By Barry Simms
BALTIMORE (WBAL) — It was a wrong turn at the right time: A motorist saw a critically injured man lying in the street — what he did next saved his life.
The victim, Damon Walker, has wanted to say thank you for 25 years, but couldn’t find the good Samaritan, until now.
“It’s almost surreal. It’s like it’s not really happening,” Walker said.
Walker has been on a roll, fulfilling a wish to find the man whose selfless act 25 years ago saved his life.
“When it does happen, it’s going to hit me like a ton of bricks,” Walker said. “I’m nervous, but I’m happy nervous. It’s a good nervous.”
It happened in the early morning hours of New Year’s Day in 1996. Walker had just left a celebration and was standing near Baltimore’s Hamburg Street Bridge when he said he was robbed and shot. Seconds later, he saw beams of light coming toward him.
“I hear two gunshots. They were very loud. I saw a lot of people run,” Dr. Michael Franks said.
On that same morning, Franks, a University of Maryland medical student at the time, was also leaving a celebration. A wrong turn put him on the path of the gunfire. He saw a man who had been shot lying in the street.
“I knew he was in trouble and he didn’t have 10 to 15 minutes for an ambulance to come,” Franks said.
Franks put the man in his car and rushed the critically injured stranger to Shock Trauma only a few minutes away. He gave a statement to police then moved on with his life. Walker did the same.
Although the gunshot left him paralyzed, he was thankful to be alive. He learned how to get around his home, take care of himself and became a violence prevention specialist at a Baltimore hospital. However, there was something he needed to do.
For years, Walker remained determined. He wanted to find the man who saved his life. Recently, his mother spent several months on the internet. She finally did find the right Michael Franks.
“I grew up in Baltimore. I was the third of four children. Working-class family,” Franks said.
Franks is now a physician at Virginia Urology in Richmond, Virginia, specializing in cancer therapy. He’s a soft-spoken man who said he’s uncomfortable with the spotlight on himself.
With nervous anticipation, Walker finally got Franks on the phone.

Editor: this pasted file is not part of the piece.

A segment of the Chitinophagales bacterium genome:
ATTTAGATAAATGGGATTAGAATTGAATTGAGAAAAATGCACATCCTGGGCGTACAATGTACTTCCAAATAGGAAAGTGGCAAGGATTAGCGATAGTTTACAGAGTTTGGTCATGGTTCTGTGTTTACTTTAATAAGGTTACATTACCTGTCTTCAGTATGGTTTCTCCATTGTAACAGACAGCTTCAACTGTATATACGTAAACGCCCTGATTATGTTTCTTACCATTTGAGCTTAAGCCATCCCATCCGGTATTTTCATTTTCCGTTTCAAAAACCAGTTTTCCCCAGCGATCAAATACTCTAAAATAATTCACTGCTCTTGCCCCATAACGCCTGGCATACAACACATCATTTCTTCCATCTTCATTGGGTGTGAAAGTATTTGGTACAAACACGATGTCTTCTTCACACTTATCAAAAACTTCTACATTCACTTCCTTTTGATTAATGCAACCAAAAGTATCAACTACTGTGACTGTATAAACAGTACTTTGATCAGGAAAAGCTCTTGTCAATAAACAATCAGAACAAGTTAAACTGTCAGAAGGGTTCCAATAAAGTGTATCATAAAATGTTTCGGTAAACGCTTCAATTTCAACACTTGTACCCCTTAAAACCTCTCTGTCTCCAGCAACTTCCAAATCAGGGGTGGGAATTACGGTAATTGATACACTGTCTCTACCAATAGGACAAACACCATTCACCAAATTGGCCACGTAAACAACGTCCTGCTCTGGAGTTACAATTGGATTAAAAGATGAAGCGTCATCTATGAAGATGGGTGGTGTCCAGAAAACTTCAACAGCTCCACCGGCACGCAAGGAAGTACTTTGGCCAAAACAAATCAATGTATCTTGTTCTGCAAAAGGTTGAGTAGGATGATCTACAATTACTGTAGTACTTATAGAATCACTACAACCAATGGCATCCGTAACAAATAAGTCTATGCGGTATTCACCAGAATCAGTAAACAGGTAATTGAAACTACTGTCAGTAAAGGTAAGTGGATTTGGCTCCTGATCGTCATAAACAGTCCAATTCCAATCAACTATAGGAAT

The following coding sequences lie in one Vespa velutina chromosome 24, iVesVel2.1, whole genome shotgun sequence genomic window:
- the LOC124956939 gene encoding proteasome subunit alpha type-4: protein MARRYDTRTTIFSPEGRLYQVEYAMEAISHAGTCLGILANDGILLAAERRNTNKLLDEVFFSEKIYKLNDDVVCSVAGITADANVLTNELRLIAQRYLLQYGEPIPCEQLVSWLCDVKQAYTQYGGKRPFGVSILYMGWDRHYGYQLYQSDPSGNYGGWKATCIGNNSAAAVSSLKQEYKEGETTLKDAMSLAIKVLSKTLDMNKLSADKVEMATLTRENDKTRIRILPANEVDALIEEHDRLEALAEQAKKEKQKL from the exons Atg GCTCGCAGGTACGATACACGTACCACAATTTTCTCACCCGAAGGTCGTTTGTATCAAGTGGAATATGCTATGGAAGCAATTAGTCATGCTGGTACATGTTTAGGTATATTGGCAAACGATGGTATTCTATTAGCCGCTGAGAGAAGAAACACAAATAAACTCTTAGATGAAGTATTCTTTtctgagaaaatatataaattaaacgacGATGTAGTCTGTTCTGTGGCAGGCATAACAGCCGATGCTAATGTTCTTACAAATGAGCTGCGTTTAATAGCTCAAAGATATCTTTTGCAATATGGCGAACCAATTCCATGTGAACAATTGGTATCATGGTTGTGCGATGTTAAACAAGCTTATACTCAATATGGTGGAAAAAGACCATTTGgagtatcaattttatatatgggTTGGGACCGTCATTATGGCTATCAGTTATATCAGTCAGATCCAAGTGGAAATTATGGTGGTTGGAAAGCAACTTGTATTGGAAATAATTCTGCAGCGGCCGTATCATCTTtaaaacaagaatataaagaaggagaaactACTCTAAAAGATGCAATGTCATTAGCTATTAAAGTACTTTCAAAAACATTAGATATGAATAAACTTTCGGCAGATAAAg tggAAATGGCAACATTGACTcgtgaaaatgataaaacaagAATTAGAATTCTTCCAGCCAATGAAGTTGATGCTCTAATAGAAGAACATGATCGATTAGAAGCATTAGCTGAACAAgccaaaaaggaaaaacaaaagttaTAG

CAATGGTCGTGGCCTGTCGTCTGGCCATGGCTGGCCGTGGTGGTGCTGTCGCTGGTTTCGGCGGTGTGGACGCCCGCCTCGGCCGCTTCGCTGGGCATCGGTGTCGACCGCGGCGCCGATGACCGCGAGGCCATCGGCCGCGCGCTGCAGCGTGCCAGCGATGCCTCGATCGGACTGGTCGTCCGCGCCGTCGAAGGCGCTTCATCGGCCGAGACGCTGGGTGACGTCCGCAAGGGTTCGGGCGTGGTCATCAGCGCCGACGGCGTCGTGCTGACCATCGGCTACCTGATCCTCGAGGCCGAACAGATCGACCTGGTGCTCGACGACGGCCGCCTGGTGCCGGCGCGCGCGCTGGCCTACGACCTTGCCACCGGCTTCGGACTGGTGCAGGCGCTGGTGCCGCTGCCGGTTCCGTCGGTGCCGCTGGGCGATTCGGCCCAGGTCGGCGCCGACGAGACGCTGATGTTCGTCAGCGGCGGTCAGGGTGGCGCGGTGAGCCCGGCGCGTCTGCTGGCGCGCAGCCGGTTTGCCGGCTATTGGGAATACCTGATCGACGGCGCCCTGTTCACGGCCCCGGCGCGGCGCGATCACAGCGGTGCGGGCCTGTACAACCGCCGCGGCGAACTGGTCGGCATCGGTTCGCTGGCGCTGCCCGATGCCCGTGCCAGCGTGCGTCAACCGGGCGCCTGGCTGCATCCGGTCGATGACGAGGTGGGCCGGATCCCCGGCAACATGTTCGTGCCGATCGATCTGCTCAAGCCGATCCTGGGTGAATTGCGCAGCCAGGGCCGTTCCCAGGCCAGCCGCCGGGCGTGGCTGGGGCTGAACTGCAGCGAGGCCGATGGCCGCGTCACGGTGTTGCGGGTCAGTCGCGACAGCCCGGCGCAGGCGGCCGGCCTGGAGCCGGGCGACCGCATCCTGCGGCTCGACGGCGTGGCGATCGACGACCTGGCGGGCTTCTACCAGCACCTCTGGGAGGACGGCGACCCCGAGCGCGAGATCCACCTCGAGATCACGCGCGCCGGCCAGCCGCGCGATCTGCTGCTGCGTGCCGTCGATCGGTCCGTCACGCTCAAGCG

“Oh my gosh, this is the guy! And he’s got a name! I didn’t know his name,” Franks said.
That led to a reunion in Virginia. The two talked like old friends, reminiscing about a day when both wondered what the future would hold.
“Literally, I thought you were an angel. I couldn’t talk,” Walker said.
“You had a lot going on at the time,” Franks said.
“I kind of wanted to apologize for messing your car up so much,” Walker said.
“No big deal,” said Franks.
“I remember you went right against the flow of everything and came and got me. I don’t know a lot of people who would do that,” Walker said.
“I didn’t think about it,” Franks said.
“Can I give you a hug?” Walker asked.
“Yeah man, I’m not much of a hugger. I’ll give you a hug,” Franks said.
In the early morning hours of a new year, the lives of two men transformed.
“I think my action was heroic, but I don’t consider myself a hero. The time, the place, the circumstances. I acted. I didn’t think about it. I would do it again,” Franks said.
“It changed both our lives in a great way. He found purpose. I found purpose. It was a divine night for everything bad that happened. A lot of great good came out of it,” Walker said.
Because of the remarkable reunion, they are reconnected.
Franks said one thing has bothered him over the years. He wondered if his actions contributed to the spinal cord damage Walker suffered. That concern is now put in the past. He and Walker both believe he took the right life-saving steps.
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